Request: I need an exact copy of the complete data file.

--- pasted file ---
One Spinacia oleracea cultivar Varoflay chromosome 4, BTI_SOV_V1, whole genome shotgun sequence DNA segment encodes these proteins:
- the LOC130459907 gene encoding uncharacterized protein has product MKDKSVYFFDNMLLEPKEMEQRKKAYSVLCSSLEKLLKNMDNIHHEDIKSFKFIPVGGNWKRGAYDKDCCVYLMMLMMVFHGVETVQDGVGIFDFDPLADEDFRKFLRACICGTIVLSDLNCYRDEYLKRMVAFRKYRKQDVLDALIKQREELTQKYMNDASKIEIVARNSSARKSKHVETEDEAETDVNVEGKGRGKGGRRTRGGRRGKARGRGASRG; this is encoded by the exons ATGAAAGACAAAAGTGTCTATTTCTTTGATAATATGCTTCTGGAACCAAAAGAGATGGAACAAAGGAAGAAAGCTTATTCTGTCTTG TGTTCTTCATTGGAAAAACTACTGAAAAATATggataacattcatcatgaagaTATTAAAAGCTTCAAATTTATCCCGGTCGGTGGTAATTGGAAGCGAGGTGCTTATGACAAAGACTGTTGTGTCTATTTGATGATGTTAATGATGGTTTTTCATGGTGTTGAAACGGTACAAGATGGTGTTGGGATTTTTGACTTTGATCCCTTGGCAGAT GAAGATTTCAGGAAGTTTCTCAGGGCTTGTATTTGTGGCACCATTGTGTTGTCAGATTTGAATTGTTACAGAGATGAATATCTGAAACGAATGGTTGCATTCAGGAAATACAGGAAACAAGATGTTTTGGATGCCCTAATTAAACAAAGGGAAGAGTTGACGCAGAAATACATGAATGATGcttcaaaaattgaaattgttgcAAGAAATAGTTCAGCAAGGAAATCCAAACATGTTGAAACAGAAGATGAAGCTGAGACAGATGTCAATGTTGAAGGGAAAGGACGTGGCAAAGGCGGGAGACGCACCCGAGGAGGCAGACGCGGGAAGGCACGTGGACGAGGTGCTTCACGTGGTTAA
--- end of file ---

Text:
One Spinacia oleracea cultivar Varoflay chromosome 4, BTI_SOV_V1, whole genome shotgun sequence DNA segment encodes these proteins:
- the LOC130459907 gene encoding uncharacterized protein has product MKDKSVYFFDNMLLEPKEMEQRKKAYSVLCSSLEKLLKNMDNIHHEDIKSFKFIPVGGNWKRGAYDKDCCVYLMMLMMVFHGVETVQDGVGIFDFDPLADEDFRKFLRACICGTIVLSDLNCYRDEYLKRMVAFRKYRKQDVLDALIKQREELTQKYMNDASKIEIVARNSSARKSKHVETEDEAETDVNVEGKGRGKGGRRTRGGRRGKARGRGASRG; this is encoded by the exons ATGAAAGACAAAAGTGTCTATTTCTTTGATAATATGCTTCTGGAACCAAAAGAGATGGAACAAAGGAAGAAAGCTTATTCTGTCTTG TGTTCTTCATTGGAAAAACTACTGAAAAATATggataacattcatcatgaagaTATTAAAAGCTTCAAATTTATCCCGGTCGGTGGTAATTGGAAGCGAGGTGCTTATGACAAAGACTGTTGTGTCTATTTGATGATGTTAATGATGGTTTTTCATGGTGTTGAAACGGTACAAGATGGTGTTGGGATTTTTGACTTTGATCCCTTGGCAGAT GAAGATTTCAGGAAGTTTCTCAGGGCTTGTATTTGTGGCACCATTGTGTTGTCAGATTTGAATTGTTACAGAGATGAATATCTGAAACGAATGGTTGCATTCAGGAAATACAGGAAACAAGATGTTTTGGATGCCCTAATTAAACAAAGGGAAGAGTTGACGCAGAAATACATGAATGATGcttcaaaaattgaaattgttgcAAGAAATAGTTCAGCAAGGAAATCCAAACATGTTGAAACAGAAGATGAAGCTGAGACAGATGTCAATGTTGAAGGGAAAGGACGTGGCAAAGGCGGGAGACGCACCCGAGGAGGCAGACGCGGGAAGGCACGTGGACGAGGTGCTTCACGTGGTTAA